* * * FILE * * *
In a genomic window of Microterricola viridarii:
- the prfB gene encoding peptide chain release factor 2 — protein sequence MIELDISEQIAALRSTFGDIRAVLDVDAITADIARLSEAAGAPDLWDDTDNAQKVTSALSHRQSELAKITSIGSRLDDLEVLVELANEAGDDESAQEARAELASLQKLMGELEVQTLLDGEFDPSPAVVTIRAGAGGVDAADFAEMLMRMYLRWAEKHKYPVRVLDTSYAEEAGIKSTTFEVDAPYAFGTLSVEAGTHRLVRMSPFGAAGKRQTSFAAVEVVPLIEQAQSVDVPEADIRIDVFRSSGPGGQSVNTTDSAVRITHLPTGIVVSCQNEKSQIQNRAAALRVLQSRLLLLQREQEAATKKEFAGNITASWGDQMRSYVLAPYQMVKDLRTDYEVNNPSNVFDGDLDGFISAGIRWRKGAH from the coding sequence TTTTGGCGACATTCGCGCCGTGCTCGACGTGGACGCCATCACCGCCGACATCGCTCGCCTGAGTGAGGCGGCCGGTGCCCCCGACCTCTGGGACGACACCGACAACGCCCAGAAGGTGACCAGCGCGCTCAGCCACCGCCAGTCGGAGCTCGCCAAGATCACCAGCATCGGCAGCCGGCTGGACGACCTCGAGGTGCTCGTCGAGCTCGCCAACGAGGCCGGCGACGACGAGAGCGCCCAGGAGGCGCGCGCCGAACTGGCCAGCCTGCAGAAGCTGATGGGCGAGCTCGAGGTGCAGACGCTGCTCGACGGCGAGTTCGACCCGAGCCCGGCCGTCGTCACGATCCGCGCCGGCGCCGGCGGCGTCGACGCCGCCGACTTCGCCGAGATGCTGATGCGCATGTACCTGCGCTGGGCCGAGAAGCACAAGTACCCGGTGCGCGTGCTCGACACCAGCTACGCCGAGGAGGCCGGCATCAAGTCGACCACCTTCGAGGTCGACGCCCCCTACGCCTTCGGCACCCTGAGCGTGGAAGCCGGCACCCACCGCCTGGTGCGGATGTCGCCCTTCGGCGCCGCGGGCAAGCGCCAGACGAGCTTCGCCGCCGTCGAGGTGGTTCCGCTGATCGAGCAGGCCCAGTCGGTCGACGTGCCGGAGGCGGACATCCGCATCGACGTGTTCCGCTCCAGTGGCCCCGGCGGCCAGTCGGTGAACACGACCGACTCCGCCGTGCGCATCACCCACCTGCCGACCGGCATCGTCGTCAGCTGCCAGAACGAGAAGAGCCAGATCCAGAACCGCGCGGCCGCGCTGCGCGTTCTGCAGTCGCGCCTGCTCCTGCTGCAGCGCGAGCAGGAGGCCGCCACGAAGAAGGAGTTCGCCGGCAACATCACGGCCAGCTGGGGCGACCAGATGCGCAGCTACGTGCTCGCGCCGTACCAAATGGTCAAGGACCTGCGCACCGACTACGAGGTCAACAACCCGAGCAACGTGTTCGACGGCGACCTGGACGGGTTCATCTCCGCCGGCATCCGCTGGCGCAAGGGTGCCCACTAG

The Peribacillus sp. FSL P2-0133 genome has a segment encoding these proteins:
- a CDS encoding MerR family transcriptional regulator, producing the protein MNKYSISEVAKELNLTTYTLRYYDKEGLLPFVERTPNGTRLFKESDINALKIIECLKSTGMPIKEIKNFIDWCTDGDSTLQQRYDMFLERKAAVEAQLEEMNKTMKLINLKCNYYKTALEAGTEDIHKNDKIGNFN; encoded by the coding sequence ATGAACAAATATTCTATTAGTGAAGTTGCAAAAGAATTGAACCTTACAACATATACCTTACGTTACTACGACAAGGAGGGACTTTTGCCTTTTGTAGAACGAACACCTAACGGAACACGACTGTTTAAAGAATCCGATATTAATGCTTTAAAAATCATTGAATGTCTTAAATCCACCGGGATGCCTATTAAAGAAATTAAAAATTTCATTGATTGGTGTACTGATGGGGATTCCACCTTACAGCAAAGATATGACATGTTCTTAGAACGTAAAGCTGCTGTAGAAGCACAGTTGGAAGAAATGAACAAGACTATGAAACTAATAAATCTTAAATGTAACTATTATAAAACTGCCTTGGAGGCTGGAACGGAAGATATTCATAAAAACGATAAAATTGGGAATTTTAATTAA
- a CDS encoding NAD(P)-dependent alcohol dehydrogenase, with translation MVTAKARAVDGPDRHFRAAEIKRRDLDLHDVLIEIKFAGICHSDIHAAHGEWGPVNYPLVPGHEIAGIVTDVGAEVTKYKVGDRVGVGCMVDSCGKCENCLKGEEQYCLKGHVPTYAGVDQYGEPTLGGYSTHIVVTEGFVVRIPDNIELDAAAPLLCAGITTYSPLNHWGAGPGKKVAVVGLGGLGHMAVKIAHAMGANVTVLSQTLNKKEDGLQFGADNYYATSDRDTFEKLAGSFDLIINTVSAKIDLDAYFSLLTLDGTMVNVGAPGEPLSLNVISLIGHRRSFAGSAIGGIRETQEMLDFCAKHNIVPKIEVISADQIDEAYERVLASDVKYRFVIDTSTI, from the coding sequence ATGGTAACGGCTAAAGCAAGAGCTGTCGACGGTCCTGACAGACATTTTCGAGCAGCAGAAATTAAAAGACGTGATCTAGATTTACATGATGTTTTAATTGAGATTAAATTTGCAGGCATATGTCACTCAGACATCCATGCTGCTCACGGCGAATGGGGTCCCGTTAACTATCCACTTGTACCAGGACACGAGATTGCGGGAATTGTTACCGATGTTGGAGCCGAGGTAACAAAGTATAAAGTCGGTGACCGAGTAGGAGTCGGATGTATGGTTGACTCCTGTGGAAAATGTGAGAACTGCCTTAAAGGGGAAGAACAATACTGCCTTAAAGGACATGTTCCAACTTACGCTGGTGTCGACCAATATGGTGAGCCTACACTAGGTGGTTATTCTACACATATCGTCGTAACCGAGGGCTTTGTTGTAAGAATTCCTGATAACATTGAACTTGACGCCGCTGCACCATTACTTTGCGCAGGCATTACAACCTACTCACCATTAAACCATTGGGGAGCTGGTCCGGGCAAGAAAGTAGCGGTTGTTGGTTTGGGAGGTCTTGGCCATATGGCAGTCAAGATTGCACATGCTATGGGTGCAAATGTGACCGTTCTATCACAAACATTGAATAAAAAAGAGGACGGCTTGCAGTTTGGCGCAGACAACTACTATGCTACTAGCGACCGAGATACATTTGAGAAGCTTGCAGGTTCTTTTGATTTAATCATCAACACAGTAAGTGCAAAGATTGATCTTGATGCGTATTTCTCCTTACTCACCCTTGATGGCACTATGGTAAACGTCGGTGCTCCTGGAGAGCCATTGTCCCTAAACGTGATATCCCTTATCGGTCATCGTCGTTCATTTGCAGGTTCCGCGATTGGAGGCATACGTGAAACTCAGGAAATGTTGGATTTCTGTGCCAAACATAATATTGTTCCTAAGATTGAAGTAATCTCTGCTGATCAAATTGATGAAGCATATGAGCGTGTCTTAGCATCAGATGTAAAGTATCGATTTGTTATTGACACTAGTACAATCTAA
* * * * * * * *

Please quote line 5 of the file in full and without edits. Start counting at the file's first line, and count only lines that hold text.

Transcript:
- a CDS encoding NAD(P)-dependent alcohol dehydrogenase, with translation MVTAKARAVDGPDRHFRAAEIKRRDLDLHDVLIEIKFAGICHSDIHAAHGEWGPVNYPLVPGHEIAGIVTDVGAEVTKYKVGDRVGVGCMVDSCGKCENCLKGEEQYCLKGHVPTYAGVDQYGEPTLGGYSTHIVVTEGFVVRIPDNIELDAAAPLLCAGITTYSPLNHWGAGPGKKVAVVGLGGLGHMAVKIAHAMGANVTVLSQTLNKKEDGLQFGADNYYATSDRDTFEKLAGSFDLIINTVSAKIDLDAYFSLLTLDGTMVNVGAPGEPLSLNVISLIGHRRSFAGSAIGGIRETQEMLDFCAKHNIVPKIEVISADQIDEAYERVLASDVKYRFVIDTSTI, from the coding sequence ATGGTAACGGCTAAAGCAAGAGCTGTCGACGGTCCTGACAGACATTTTCGAGCAGCAGAAATTAAAAGACGTGATCTAGATTTACATGATGTTTTAATTGAGATTAAATTTGCAGGCATATGTCACTCAGACATCCATGCTGCTCACGGCGAATGGGGTCCCGTTAACTATCCACTTGTACCAGGACACGAGATTGCGGGAATTGTTACCGATGTTGGAGCCGAGGTAACAAAGTATAAAGTCGGTGACCGAGTAGGAGTCGGATGTATGGTTGACTCCTGTGGAAAATGTGAGAACTGCCTTAAAGGGGAAGAACAATACTGCCTTAAAGGACATGTTCCAACTTACGCTGGTGTCGACCAATATGGTGAGCCTACACTAGGTGGTTATTCTACACATATCGTCGTAACCGAGGGCTTTGTTGTAAGAATTCCTGATAACATTGAACTTGACGCCGCTGCACCATTACTTTGCGCAGGCATTACAACCTACTCACCATTAAACCATTGGGGAGCTGGTCCGGGCAAGAAAGTAGCGGTTGTTGGTTTGGGAGGTCTTGGCCATATGGCAGTCAAGATTGCACATGCTATGGGTGCAAATGTGACCGTTCTATCACAAACATTGAATAAAAAAGAGGACGGCTTGCAGTTTGGCGCAGACAACTACTATGCTACTAGCGACCGAGATACATTTGAGAAGCTTGCAGGTTCTTTTGATTTAATCATCAACACAGTAAGTGCAAAGATTGATCTTGATGCGTATTTCTCCTTACTCACCCTTGATGGCACTATGGTAAACGTCGGTGCTCCTGGAGAGCCATTGTCCCTAAACGTGATATCCCTTATCGGTCATCGTCGTTCATTTGCAGGTTCCGCGATTGGAGGCATACGTGAAACTCAGGAAATGTTGGATTTCTGTGCCAAACATAATATTGTTCCTAAGATTGAAGTAATCTCTGCTGATCAAATTGATGAAGCATATGAGCGTGTCTTAGCATCAGATGTAAAGTATCGATTTGTTATTGACACTAGTACAATCTAA